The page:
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FBI Looking At State Sen. Ron Calderon's Water Legislation

SACRAMENTO (CBS/AP) —A Federal Bureau of Investigation probe into the alleged criminal wrongdoing of California state Sen. Ron Calderon was reportedly in connection to legislation he introduced for a Los Angeles-area water district that used his brother as a consultant.

The Sacramento offices of Calderon, a Democrat from Montebello, were raided around 3 p.m. Tuesday. Agents finally left the Capitol six hours later with a half-dozen boxes and what appeared to be a computer hard drive.

The FBI also searched a separate office assigned to Calderon in the Legislative Office Building across the street from the Capitol, said the Senate's chief sergeant-at-arms, Tony Beard.

Beard previously stated the second site was home to the Latino Legislative Caucus office. He clarified Wednesday that the Latino Caucus moved into new offices earlier this year and its previous office was assigned to Calderon.

CBS2's David Goldstein reported that the search could be due to complaints about "big money" water contract awards involving Central Basin Municipal Water District, which used the senator's brother, Tom Calderon, as a consultant.

Randy Economy, an investigative reporter for Los Cerritos Community Newspaper, said the district has paid the Calderon Group, headed by Tom Calderon, $11,000 a month for consulting fees.

Joseph Legaspi of the Central Basin Water District, however, said the company's relationship with Tom Calderon came to an end.

"The board canceled that contract back in February," he said.

Michael Franchek, former vice president of EcoGreen Services, said agents contacted him twice and wanted to know about a contract his water conservation consulting company unsuccessfully sought from the city of Maywood, which is part of the Central Basin district. The contract went to a firm for which Tom Calderon served as board president.

Francheck told Goldstein via Skype that he talked to the FBI about the "cozy relationship" between the water district and Tom Calderon.

"These water authorities yield a great deal of power and generate a great deal of revenue...I would submit that anytime there's that degree of power and generation of revenue, there stands the opportunity for misuse or manipulation for people's benefits," he said. "I think the true victims are people of that region who are forced to pay higher water rates, pay these inflated salaries to these people who are gaming the system."

Meanwhile, a Los Angeles-area elected official said agents asked him about legislation written by Ron Calderon on behalf of Central Basin. The official also said agents wanted to know about four or five contracts awarded in the last several years to companies connected to Tom Calderon.

The official spoke on condition of anonymity because of concern the FBI would be upset by public comments about an ongoing investigation.

In the last two years, Ron Calderon first introduced a bill and then tried unsuccessfully to block another bill giving authority over groundwater to a neighboring district of the Central Basin.

Local officials have complained for years that the Central Basin has raised water rates and failed to provide transparency about its own spending.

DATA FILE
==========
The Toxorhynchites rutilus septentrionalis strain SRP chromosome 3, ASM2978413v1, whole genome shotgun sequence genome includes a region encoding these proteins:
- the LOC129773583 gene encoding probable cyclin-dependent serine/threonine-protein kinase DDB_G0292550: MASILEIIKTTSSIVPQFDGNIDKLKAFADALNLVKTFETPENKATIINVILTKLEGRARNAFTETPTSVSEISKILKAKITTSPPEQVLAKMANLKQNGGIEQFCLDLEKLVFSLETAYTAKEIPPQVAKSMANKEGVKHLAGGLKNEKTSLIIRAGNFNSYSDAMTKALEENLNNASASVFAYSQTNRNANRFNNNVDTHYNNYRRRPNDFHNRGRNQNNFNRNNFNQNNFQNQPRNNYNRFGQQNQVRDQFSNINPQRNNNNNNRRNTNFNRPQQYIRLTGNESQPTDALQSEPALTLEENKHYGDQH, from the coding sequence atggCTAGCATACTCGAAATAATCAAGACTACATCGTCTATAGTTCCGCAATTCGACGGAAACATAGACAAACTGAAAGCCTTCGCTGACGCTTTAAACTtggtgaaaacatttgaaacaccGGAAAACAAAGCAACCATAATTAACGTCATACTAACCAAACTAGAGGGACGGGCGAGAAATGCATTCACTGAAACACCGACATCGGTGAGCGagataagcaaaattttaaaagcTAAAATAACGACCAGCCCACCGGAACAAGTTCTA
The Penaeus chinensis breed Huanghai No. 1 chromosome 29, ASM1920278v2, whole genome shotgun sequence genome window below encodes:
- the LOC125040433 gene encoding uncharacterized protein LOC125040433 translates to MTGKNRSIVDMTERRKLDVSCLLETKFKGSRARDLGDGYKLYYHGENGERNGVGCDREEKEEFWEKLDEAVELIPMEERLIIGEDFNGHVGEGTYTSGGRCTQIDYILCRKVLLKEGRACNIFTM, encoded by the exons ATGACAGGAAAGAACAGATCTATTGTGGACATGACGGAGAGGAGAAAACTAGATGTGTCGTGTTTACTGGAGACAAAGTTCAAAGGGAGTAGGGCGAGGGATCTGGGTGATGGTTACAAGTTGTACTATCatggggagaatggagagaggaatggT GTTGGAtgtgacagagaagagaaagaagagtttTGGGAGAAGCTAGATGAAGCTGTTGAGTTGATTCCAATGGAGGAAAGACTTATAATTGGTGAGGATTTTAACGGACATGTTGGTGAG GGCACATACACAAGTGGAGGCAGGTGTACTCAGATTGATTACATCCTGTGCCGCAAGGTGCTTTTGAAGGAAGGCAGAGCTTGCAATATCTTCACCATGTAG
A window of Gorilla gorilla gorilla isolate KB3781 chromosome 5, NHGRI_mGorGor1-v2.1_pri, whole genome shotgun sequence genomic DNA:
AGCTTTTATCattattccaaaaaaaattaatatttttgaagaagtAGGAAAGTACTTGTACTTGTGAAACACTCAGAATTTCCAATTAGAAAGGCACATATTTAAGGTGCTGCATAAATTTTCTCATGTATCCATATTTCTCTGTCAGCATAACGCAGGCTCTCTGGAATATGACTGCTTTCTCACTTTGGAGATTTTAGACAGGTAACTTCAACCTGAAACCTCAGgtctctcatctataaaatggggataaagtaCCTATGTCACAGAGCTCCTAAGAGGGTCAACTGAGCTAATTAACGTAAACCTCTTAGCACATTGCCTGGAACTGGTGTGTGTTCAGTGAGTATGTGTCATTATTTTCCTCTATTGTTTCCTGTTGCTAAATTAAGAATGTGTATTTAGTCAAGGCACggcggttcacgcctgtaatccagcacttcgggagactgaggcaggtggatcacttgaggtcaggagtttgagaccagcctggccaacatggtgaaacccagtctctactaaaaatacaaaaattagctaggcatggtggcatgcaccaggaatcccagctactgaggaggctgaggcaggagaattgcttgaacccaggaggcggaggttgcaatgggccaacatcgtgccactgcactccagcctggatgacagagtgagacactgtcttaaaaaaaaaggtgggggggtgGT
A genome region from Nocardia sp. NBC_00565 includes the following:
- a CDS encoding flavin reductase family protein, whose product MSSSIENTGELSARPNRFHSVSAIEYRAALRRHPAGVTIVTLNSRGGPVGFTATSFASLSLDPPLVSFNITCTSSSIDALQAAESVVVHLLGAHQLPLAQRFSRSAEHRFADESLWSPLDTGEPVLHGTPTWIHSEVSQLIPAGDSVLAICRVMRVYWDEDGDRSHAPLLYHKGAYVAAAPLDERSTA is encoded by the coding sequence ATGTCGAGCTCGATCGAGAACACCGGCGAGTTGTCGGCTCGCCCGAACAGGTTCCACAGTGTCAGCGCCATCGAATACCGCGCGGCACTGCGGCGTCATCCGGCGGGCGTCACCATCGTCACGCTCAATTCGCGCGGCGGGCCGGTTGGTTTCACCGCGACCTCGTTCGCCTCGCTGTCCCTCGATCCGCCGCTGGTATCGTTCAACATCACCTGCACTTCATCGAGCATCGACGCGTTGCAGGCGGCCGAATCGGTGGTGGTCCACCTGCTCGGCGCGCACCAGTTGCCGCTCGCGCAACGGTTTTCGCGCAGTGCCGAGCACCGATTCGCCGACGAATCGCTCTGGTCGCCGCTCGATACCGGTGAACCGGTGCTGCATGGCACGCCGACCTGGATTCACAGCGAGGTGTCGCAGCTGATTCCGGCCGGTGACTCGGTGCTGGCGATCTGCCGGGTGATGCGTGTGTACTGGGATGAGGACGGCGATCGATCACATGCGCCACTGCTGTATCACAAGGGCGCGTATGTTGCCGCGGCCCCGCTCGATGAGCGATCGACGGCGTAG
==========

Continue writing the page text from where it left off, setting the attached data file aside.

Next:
U.S. Rep. Grace Napolitano, D-Calif., said in a statement Wednesday that cities had requested assistance from her office and she's hopeful communities now are "finally able to get answers to the questions they have had for so long."

In 2009, she asked state auditors to review the Central Basin district's operations. In an interview with the Los Angeles Times, she blamed Calderon for her audit request going nowhere.

"This is ratepayer money," she said. "It's not the Central Basin's money."

Downey Mayor Mario Guerra testified before the audit committee last year that Central Basin was not being properly managed and it was impacting the city's water rates. The committee instead called for an audit that included Downey's Department of Public Works, Guerra said.

That audit was sought by then-Assemblyman and now Sen. Ricardo Lara, D-Bell Gardens, who was chairman of the Joint Legislative Audit Committee. He now is vice chairman of the audit committee and chairman of the California Latino Legislative Caucus, of which Calderon is a former leader.

Calderon's fellow lawmakers have said little about the investigation. Senate President Pro Tem Darrell Steinberg said that if asked, lawmakers will cooperate with the FBI.

"We've got nothing to hide," the Sacramento Democrat said. "This is not going to be a distraction. It's unfortunate, the process will play itself out, and we will go from there."

Calderon can remain in office while the investigation continues, and even if charges are filed.

The state Constitution does provide, however, that members may be expelled by a two-thirds vote by other members.

Calderon hasn't commented on the federal probe. His attorney, Mark Geragos, has denied any wrongdoing and called the investigation a witch hunt.

"This is a leak from the U.S. Department of Justice. They should be ashamed of themselves," he said.

Calderon, who was elected to the senate in 2006, represents Montebello, Whittier, Bell, Pico Rivera, South Gate and La Mirada, among other cities.


FBI Raids Offices Of State Sen. Ron Calderon, Latino Caucus

(TM and © Copyright 2013 CBS Local Media, a division of CBS Radio Inc. and its relevant subsidiaries. CBS RADIO and EYE Logo TM and Copyright 2013 CBS Broadcasting Inc. Used under license. All Rights Reserved. This material may not be published, broadcast, rewritten, or redistributed. The Associated Press contributed to this report.)

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